The transition towards a low-carbon and resource-efficient economy is gathering momentum, thanks to various EU-funded initiatives implemented in urban areas.
Efforts to make smart urban transformation a reality are bearing fruit in several European countries, including the Netherlands, Norway and the United Kingdom. The EU-funded Triangulum, one of the 14 European Smart Cities and Communities lighthouse projects, has been sharing the results of its suite of solutions for developing zero- and low-energy districts, integrated infrastructures and sustainable urban mobility. Selected districts in the lighthouse cities of Eindhoven, Stavanger and Manchester that have served as living labs made the case for developing a European-led market of integrated smart city solutions and products. These cities developed individual approaches reflecting their specific local circumstances, with replication potential in Triangulum’s follower cities of Prague, Sabadell and Leipzig. The follower cities have been setting up their own smart city implementation plans in collaboration with the lighthouse cities, creating a ripple effect beyond Europe. For example, the city of Tianjin in China is participating in the Triangulum project as an observer city.
Blueprint for smart cities
A news item on the ‘Intelligent Transport’ website reports that the results of the Manchester pilot will be utilised “to develop smart city quarters in other cities around the world.” Quoted in the same news item, Juergen Maier, CEO of Siemens in the United Kingdom, says: “Triangulum has shown a blueprint for low-carbon, cost-efficient smart cities. … Now to meet the carbon neutrality targets set by many cities around the world – these projects need to be rolled out at city and regionally-wide scale to have a significant impact on energy consumption and carbon emissions.” A press release by project partner Siemens explains how Manchester focused on the issues of ICT, mobility and energy. “Manchester City Council - the lead organisation of Triangulum in Manchester, The University of Manchester and Manchester Metropolitan University – partnered with Siemens as the technical partner to investigate how to balance energy consumption and demand, reduce costs and carbon emissions and increase the use of renewable energy along the city’s Oxford Road Corridor.”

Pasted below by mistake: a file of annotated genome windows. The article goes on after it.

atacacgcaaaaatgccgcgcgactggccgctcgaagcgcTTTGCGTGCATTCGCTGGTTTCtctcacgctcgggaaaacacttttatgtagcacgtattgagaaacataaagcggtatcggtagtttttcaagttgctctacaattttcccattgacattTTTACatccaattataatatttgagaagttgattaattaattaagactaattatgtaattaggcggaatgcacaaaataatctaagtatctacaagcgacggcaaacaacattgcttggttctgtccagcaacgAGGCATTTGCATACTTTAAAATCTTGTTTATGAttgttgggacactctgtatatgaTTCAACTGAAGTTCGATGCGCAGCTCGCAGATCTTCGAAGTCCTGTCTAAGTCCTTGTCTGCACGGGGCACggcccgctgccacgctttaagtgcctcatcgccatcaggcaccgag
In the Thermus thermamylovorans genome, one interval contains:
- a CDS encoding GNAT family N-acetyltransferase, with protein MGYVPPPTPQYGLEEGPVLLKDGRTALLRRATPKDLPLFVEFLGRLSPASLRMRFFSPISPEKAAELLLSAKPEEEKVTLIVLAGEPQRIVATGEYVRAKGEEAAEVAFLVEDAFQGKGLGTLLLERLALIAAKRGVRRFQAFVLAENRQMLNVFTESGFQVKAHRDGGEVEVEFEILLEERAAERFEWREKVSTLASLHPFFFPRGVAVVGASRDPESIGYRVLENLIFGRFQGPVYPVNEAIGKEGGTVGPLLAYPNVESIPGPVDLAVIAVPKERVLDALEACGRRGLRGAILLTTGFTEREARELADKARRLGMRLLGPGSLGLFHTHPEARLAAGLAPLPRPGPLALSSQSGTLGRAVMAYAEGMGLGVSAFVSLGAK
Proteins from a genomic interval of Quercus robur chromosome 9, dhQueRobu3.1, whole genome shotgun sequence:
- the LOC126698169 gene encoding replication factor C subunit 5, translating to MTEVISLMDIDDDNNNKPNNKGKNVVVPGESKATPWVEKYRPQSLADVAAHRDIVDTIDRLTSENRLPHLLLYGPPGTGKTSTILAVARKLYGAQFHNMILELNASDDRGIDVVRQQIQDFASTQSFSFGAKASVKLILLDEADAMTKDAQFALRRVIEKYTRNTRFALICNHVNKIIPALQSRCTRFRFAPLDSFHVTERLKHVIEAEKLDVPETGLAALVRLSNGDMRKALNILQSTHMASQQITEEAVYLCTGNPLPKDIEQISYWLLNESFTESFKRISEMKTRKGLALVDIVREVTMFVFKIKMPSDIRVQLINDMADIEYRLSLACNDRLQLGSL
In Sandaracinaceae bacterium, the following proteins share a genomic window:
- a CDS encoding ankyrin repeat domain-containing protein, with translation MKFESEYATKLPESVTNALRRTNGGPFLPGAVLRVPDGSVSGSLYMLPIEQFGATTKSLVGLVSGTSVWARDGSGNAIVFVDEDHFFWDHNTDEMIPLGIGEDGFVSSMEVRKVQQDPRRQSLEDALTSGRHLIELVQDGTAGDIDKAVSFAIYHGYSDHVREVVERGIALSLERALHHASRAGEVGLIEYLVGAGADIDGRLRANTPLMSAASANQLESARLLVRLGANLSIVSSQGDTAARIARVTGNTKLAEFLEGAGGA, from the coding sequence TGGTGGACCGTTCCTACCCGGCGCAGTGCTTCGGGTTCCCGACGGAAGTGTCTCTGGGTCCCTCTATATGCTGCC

The Triangulum (Triangulum: The Three Point Project / Demonstrate. Disseminate. Replicate.) project recently published a joint policy paper together with GrowSmarter and REMOURBAN, also part of the Smart Cities and Communities lighthouse projects. The policy paper summarises the joint impact of GrowSmarter, REMOURBAN and Triangulum. “228 067 sqm have been retrofitted in the 9 cities involved, leading to more than 16 GWh/yr of energy savings and more than 7000 tons of CO2e avoided.” The policy paper adds that 194 alternative-fuelled buses, vehicles and bicycles have been deployed for transport and delivery of goods and services. It also says that “9 urban platforms have been deployed, including services as: energy and mobility games, energy and mobility maps, car and bike-sharing apps and retrofitting and urban planning tools.” The number of people who have directly benefited from the initiatives of the three projects amount to 52 000, as stated in the policy paper. It also notes that collectively, these projects have helped “to create more sustainable environments in the partner cities, which are now recognised as frontrunners in urban transformation for achieving the EU Sustainable Development Goals.”